http://www.sunspot.net/news/local/bal-md.rock01mar01.story?coll=bal%2Dlocal%2Dheadlines Meteoric expectations hit rock bottom in Pasadena Smithsonian proves stone is of this world By Frank D. Roylance Baltimore Sun March 1, 2002 Dale Pearce's dreams of cashing in the "Glen Burnie Meteorite" for a down payment on a house for his family crashed and burned yesterday in Washington. The odd stone that the Pasadena house painter and a NASA scientist thought was the meteor that shot across the sky Saturday night is just a common rock. "It's an iron oxide, cemented sandstone," said Tim McCoy, curator of meteorites at the Smithsonian Institution's Museum of Natural History in Washington. He examined the stone yesterday. "These rocks are very common in the Eastern United States, and they are commonly confused with meteorites," McCoy said. "We put it under the microscope, but there was never really any question in our mind once we got it out of the bag." Pearce, who found the stone Sunday, will continue to rent. "I did get to learn a lot," he said. "I guess I'll look at it as a good experience. I saw a falling star; I'm not sure where it landed, though." The commercial value of an authentic meteorite can vary widely depending on size and type, but can be worth thousands of dollars. But his sons may yet own a real meteorite. A collector called from Virginia and said he would send them one found in Africa. Pearce's big adventure in science began about 9 p.m. Saturday when he saw a colorful meteor streak across the sky behind his home. Callers to The Sun from Lutherville and Hanover, Pa., said they saw it, too. On Sunday, Pearce said, he and his two young sons searched woods near their home and found a plum-sized stone in a hole, surrounded by fresh dirt. Pearce picked it up and showed it to a friend. The friend called Michael J. Mumma, an acquaintance who is also chief scientist for planetary research at NASA's Goddard Space Flight Center in Greenbelt. It looked like a meteorite to Mumma, too. So he arranged to have the stone examined at the Smithsonian, and escorted Pearce and the rock to Washington. Mumma, who said his expertise runs more to comets than asteroids, acknowledged his surprise at the results yesterday. "It fooled us all there for a while. ... I thought it was a meteorite," he said. "I looked very carefully at the impact site and for signs that it might not be natural, and didn't find any. ... I'm puzzled, frankly." McCoy wasn't. The overall shape of the rock and its weathering could easily be confused with the real thing, he said. "Among all the ones I've looked at that turned out not to be meteorites, this was one of the more convincing," he said. But closer examination revealed the stone was 80 to 90 percent quartz, which is almost never found in meteorites, he said. And, it was rich in iron oxides - also absent in freshly fallen meteorites. McCoy said the stone's surface, despite appearances, "had not been melted. The outside was just a weathered version of the inside." But Pearce and Mumma did the right thing, McCoy said. "It's better to bring it in and have it looked at than to wonder forever," he said. For their trouble, Pearce and his family got to examine meteorites at the Smithsonian. His son Collin, 6, held a meteorite from Mars - one of 15 known to science. Mumma has no regrets. "That's the way science goes," he said. "I was glad to have had the opportunity to do this, and I would do it again. Had it been something important, this is how we would have obtained a sample for scientific use."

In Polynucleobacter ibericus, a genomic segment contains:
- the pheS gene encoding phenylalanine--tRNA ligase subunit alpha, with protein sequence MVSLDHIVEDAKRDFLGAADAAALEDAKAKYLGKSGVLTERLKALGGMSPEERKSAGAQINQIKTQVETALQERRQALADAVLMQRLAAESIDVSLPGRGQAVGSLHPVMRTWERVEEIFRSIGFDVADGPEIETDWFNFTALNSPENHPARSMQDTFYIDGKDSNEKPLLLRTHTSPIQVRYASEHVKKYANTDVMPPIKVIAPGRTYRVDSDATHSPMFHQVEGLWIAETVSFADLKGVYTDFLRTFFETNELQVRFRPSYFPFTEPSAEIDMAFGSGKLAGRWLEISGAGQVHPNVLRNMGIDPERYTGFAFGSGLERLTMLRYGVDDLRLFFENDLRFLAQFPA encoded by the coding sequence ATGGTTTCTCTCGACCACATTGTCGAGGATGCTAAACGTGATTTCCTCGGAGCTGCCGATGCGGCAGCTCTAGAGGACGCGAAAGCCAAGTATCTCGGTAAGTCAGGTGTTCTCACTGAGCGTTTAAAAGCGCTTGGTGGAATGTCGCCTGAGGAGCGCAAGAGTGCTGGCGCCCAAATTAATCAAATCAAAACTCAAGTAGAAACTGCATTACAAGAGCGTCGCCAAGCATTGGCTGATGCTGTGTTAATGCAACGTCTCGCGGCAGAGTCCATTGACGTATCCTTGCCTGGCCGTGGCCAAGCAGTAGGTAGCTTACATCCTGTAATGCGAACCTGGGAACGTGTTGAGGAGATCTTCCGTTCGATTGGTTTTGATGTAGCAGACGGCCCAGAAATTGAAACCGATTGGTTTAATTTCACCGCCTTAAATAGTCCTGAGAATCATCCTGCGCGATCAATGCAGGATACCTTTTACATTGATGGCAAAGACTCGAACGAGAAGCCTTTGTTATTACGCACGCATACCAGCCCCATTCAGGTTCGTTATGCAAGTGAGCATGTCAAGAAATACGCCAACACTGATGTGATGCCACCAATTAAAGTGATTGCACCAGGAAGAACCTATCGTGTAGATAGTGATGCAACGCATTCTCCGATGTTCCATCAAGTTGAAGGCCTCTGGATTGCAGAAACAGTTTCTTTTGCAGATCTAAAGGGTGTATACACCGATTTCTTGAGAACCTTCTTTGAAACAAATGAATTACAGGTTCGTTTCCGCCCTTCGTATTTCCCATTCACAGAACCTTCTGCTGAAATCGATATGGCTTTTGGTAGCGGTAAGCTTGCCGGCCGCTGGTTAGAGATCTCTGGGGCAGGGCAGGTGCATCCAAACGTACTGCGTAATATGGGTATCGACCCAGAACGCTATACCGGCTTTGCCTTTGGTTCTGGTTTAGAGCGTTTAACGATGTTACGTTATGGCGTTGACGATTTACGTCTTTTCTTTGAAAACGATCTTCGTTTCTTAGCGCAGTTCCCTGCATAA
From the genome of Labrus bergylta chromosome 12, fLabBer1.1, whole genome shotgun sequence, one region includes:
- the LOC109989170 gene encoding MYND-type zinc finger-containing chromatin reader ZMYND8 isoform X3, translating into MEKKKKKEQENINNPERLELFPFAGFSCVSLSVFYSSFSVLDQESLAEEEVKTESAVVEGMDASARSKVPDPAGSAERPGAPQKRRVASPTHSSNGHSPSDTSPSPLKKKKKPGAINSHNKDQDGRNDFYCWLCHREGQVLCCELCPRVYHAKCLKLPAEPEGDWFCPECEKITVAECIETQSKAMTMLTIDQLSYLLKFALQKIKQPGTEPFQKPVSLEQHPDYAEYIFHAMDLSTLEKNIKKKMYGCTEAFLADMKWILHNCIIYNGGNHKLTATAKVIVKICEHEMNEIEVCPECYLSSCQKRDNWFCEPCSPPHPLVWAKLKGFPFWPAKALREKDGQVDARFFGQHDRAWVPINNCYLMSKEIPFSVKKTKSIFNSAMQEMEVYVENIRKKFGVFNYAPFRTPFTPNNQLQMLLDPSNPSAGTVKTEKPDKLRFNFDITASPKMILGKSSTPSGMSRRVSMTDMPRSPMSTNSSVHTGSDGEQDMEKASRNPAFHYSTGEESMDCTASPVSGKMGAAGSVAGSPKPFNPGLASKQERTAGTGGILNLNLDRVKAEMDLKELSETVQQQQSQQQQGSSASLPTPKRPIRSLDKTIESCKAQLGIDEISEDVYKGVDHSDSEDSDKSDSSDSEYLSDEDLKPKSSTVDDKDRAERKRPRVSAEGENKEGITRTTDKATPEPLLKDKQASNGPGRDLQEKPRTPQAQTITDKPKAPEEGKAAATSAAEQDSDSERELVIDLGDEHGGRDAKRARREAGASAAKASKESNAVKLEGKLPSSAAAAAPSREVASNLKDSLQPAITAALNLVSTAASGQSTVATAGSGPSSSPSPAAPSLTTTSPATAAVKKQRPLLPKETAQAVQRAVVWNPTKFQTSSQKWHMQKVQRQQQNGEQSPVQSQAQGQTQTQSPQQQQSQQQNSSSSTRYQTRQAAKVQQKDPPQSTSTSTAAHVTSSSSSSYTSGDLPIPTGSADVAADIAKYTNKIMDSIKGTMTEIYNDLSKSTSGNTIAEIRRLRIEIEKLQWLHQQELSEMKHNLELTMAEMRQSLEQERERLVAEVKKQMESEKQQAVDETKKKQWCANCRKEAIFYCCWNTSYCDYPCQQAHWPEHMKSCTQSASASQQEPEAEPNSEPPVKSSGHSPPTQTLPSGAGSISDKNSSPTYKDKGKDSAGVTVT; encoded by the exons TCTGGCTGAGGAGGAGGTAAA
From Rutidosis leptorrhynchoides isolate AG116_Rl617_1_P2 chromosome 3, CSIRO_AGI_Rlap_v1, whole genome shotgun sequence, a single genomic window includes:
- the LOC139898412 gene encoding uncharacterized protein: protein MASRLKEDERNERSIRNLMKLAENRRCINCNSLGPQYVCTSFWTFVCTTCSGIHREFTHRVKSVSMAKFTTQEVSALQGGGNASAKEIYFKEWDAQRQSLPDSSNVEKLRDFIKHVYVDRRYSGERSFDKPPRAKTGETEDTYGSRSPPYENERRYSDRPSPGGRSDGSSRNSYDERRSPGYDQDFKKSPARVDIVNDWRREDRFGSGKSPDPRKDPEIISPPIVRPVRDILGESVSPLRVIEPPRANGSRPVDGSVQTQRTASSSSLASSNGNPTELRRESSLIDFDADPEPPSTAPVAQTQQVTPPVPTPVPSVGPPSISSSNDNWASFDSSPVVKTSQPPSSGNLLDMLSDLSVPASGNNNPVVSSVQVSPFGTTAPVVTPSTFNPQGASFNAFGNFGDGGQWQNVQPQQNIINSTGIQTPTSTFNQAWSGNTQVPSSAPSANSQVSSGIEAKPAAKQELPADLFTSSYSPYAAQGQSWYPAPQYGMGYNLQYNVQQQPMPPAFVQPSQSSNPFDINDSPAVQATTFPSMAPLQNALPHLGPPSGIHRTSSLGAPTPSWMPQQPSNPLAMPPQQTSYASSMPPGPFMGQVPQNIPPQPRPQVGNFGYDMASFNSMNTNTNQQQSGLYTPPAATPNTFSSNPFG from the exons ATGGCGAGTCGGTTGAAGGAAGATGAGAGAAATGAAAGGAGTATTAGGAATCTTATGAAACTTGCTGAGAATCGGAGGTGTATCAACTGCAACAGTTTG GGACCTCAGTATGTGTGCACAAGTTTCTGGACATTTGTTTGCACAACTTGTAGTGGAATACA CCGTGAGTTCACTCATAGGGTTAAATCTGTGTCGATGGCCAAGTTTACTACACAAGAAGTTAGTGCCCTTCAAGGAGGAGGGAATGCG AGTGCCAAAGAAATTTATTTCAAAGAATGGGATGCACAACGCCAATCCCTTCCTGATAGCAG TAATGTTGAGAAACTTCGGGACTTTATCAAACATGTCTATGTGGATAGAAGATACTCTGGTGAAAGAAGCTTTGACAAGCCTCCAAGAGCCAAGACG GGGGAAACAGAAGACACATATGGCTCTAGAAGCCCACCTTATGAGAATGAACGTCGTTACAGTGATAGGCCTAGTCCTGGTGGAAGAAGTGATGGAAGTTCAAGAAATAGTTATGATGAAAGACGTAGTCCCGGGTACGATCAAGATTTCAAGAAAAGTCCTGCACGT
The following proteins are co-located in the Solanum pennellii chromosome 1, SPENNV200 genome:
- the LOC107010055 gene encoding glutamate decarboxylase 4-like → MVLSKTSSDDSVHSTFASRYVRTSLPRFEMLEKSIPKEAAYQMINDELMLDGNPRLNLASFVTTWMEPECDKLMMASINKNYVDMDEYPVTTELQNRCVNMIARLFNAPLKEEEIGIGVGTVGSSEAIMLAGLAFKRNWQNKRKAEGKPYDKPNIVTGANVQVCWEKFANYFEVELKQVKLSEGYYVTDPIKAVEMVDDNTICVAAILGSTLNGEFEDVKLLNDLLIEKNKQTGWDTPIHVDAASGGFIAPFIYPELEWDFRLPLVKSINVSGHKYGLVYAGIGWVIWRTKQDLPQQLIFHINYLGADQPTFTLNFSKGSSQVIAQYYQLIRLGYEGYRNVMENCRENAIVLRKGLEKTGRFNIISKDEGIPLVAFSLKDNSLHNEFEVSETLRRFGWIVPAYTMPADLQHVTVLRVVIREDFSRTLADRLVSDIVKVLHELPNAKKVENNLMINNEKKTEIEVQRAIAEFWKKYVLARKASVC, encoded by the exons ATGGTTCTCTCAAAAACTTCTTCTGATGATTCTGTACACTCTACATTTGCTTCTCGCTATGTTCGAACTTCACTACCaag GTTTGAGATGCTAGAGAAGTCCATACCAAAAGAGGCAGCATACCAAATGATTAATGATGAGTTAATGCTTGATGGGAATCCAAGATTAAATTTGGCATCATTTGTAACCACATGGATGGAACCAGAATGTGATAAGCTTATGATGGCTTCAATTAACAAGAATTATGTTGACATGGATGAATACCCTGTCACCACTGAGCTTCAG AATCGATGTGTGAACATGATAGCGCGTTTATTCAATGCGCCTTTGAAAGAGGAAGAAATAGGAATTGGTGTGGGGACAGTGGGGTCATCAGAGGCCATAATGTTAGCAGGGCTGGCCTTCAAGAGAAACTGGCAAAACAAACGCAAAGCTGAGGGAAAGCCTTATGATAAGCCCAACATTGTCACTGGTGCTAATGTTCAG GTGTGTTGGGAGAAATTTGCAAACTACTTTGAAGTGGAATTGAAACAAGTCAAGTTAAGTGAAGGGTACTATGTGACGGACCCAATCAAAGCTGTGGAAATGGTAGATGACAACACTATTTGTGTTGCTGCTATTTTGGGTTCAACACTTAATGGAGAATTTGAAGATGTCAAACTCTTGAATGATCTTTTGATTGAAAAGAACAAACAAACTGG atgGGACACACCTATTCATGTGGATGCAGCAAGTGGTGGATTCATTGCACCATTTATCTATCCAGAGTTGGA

Hi All, Once again, a stone turned in by John Q. Public has turned out to be just that: an ordinary rock. I feel sorry for Michael Mumma, the chief scientist for planetary research at NASA's Goddard Space Flight Center, who was quoted in the story as saying, "As soon as I saw the stone it was immediately obvious to me it was a meteorite." --Rob